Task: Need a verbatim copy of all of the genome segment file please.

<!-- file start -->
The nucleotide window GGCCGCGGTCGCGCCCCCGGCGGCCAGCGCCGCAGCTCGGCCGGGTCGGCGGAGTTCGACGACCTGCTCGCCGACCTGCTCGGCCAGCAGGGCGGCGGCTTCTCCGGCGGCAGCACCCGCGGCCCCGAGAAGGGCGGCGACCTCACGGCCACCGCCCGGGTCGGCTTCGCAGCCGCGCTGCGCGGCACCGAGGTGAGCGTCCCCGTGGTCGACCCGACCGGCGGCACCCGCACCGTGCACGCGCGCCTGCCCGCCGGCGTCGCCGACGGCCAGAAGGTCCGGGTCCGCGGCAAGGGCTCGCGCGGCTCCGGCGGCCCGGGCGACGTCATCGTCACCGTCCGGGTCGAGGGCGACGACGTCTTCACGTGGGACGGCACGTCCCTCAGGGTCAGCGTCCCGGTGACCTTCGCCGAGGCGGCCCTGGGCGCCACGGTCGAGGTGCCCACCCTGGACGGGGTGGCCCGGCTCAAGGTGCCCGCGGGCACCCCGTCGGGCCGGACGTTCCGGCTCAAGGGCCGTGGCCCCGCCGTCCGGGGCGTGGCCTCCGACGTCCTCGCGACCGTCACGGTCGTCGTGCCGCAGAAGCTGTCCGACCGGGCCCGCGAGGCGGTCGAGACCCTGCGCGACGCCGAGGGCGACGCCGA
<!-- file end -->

The nucleotide window GGCCGCGGTCGCGCCCCCGGCGGCCAGCGCCGCAGCTCGGCCGGGTCGGCGGAGTTCGACGACCTGCTCGCCGACCTGCTCGGCCAGCAGGGCGGCGGCTTCTCCGGCGGCAGCACCCGCGGCCCCGAGAAGGGCGGCGACCTCACGGCCACCGCCCGGGTCGGCTTCGCAGCCGCGCTGCGCGGCACCGAGGTGAGCGTCCCCGTGGTCGACCCGACCGGCGGCACCCGCACCGTGCACGCGCGCCTGCCCGCCGGCGTCGCCGACGGCCAGAAGGTCCGGGTCCGCGGCAAGGGCTCGCGCGGCTCCGGCGGCCCGGGCGACGTCATCGTCACCGTCCGGGTCGAGGGCGACGACGTCTTCACGTGGGACGGCACGTCCCTCAGGGTCAGCGTCCCGGTGACCTTCGCCGAGGCGGCCCTGGGCGCCACGGTCGAGGTGCCCACCCTGGACGGGGTGGCCCGGCTCAAGGTGCCCGCGGGCACCCCGTCGGGCCGGACGTTCCGGCTCAAGGGCCGTGGCCCCGCCGTCCGGGGCGTGGCCTCCGACGTCCTCGCGACCGTCACGGTCGTCGTGCCGCAGAAGCTGTCCGACCGGGCCCGCGAGGCGGTCGAGACCCTGCGCGACGCCGAGGGCGACGCCGA